Legends Live Among Us: J.C. Trujillo

Born to be a cowboy, Trujillo reflects on his past

Prescott Frontier Days general manager J.C. Trujillo still holds the World's Oldest Rodeo record for five bareback championships in the 130 year history of the rodeo. (Brian M. Bergner Jr./Courier)

Prescott Frontier Days general manager J.C. Trujillo still holds the World's Oldest Rodeo record for five bareback championships in the 130 year history of the rodeo. (Brian M. Bergner Jr./Courier)

EDITOR’S NOTE: This article is part one of a three-part series featuring members of the “Legends Live Among Us” honored by the 130th annual World’s Oldest Rodeo.

From an early age, J.C. Trujillo set out to become a rodeo world champion, but it took a whole lot more than just talent to get him there.

So when he became a bareback world championship rider in 1981, Trujillo credited not only his drive to succeed and the work it took to get him there, but the very goal itself: Become a champion.

“I set some goals early in life. One was to be a rodeo world champion. I dreamed about that, and I worked at it for years and years,” Trujillo said, adding that his approach was no different than a champion boxer or Super Bowl-winning quarterback.

Basically, he ate, slept and drank rodeo.

“I remember telling the guys in high school that I would become a world champion one day. … I was lucky enough and blessed enough to make a lifetime dream become a reality,” Trujillo said.

As the son of a rancher and rodeo legend in Prescott, Trujillo had a lot to live up to. He entered into his first World’s Oldest Rodeo by the time he was in kindergarten.

“I was 6 years old and kind of a cry baby,” Trujillo admitted, adding his father was signing his older brother up for the junior rodeo. He begged his father to sign him up, too.

“He made me promise I wouldn’t cry if I got entered,” Trujillo recalled. “I remember riding that calf down through there and him jerking my neck around. You rode with two hands then, when you’re a little kid.”

Trujillo took second place in the event, winning $10.80.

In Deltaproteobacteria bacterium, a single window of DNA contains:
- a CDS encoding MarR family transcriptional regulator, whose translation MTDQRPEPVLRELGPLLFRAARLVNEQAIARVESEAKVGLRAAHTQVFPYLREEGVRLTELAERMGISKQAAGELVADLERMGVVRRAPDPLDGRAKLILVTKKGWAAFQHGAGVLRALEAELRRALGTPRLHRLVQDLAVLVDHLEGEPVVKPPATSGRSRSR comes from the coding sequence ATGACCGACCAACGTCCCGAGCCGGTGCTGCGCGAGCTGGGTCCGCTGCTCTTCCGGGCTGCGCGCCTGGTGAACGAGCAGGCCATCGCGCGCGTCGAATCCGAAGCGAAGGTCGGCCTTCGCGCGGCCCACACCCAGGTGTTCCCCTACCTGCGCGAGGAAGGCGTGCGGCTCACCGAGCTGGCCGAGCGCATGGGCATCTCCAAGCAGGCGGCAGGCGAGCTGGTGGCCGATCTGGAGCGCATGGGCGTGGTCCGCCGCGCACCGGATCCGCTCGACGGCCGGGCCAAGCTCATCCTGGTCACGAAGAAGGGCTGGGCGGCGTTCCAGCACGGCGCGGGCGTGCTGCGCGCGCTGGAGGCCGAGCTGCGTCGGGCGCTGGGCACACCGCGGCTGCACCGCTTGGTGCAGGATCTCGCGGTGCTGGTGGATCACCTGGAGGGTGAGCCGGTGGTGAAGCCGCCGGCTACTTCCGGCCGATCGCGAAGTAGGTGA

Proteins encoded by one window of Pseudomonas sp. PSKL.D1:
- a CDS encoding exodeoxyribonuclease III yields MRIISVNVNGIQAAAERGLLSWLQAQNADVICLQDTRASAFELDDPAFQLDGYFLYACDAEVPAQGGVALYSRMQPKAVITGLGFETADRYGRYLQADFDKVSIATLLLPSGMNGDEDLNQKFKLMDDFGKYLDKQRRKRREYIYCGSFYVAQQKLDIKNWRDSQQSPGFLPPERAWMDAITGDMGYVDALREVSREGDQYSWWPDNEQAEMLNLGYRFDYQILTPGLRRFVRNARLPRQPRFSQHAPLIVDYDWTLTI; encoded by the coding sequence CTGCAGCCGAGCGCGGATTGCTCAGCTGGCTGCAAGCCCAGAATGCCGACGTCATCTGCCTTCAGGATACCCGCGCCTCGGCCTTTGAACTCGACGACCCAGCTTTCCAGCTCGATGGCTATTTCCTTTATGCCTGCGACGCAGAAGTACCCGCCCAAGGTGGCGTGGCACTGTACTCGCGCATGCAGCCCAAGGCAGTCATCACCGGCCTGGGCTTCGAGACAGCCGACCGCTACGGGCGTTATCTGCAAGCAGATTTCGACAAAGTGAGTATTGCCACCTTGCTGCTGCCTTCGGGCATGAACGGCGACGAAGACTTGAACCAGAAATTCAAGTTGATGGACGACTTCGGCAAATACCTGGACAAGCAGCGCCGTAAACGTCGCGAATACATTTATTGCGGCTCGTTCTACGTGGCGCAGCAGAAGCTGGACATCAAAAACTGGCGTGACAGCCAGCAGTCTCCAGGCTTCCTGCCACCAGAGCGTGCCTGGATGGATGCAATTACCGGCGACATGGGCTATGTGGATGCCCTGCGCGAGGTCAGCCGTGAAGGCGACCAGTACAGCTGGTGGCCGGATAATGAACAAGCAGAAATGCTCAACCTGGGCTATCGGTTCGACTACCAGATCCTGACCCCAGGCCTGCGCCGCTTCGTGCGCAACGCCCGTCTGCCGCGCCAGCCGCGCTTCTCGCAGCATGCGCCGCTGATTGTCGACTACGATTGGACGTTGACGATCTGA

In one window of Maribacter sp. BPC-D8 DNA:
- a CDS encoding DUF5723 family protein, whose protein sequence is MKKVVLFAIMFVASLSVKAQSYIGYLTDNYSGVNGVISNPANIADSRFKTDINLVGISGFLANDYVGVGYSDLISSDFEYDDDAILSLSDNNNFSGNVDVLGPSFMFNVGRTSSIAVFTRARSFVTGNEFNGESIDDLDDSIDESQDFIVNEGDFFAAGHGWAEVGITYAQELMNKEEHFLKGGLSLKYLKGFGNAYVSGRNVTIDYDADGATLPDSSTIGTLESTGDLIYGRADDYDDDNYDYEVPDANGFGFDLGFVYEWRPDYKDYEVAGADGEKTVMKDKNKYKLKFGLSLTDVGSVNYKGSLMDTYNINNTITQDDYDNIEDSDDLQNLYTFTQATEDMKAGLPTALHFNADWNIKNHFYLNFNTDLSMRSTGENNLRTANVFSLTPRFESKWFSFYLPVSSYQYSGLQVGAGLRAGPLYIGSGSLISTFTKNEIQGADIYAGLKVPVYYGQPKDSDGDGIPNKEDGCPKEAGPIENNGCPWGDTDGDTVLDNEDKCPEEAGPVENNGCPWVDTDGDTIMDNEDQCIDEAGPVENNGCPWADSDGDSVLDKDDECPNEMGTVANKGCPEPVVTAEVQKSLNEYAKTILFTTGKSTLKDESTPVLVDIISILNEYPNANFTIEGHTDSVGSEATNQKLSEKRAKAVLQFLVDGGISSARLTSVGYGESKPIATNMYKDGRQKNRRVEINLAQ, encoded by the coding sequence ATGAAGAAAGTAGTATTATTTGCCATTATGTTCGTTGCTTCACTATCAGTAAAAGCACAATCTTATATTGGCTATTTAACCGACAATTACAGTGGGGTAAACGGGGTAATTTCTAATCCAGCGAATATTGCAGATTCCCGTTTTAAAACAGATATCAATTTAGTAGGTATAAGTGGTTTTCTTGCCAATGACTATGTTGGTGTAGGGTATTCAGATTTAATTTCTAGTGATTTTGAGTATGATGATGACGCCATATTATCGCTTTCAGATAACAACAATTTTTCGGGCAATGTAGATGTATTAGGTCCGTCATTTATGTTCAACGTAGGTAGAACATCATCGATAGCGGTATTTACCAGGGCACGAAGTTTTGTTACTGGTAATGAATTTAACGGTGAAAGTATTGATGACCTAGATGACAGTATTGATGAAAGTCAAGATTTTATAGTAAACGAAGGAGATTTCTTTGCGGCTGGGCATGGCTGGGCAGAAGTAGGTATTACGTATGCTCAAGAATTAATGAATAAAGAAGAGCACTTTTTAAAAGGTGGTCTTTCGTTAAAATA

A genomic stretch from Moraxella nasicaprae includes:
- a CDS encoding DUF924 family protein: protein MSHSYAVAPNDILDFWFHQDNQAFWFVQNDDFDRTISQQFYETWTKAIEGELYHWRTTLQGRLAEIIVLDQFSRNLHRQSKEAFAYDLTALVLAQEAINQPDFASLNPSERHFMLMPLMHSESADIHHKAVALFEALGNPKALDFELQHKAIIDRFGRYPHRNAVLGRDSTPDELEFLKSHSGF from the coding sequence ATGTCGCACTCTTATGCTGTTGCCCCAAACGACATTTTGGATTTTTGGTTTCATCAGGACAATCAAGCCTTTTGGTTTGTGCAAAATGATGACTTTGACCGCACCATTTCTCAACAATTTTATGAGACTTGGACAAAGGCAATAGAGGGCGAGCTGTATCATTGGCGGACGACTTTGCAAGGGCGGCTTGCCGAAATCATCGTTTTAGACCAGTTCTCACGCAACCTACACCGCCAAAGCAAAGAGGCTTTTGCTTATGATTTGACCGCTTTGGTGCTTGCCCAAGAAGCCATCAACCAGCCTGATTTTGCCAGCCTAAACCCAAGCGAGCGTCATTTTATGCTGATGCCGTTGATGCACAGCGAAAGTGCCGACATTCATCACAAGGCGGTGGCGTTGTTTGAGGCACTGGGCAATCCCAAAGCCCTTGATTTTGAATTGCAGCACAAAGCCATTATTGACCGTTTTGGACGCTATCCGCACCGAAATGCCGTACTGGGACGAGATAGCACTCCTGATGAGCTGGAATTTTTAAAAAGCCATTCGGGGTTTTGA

“I never thought I’d see another poor day,” Trujillo said with a big smile.

The 1966 Prescott High School graduate was a football and track star for the Badgers, but Trujillo knew rodeo was his path.

He attended Arizona State University on a rodeo scholarship and won a National Intercollegiate Rodeo Association title in 1968, and by 1972, was a member of the Professional Rodeo Cowboys Association full time.

Trujillo spent much of his professional career ranked in the Top 10 and qualified for 12 national finals. If that wasn’t enough, he still owns the record for most bareback championships (five) in 130 years of competition at the World’s Oldest Rodeo.

Now 69, and general manager at Prescott Frontier Days, Trujillo has come full circle.

“I was selling popcorn and peanuts as a kid in the same grandstands as the rodeo is now, so it’s great to be part of the history that this rodeo has,” Trujillo said, adding his father was a great influence on his life.

“My brother (Frank) and I grew up wanting to be cowboys, because my dad was,” Trujillo said.

And now he passes that on to his grandchildren.

“I still try to preach … be positive, set goals and set goals high enough,” Trujillo said. “In any phase of life, you have to set your goals high and have enough internal fortitude to make them become a reality.”

Brian M. Bergner Jr. is associate sports editor and a columnist for The Daily Courier. Follow him on Twitter, Instagram, Periscope and SoundCloud at @SportsWriter52, or on Facebook at @SportsAboveTheFold. Reach him at bbergner@prescottaz.com or 928-445-3333, ext. 1106.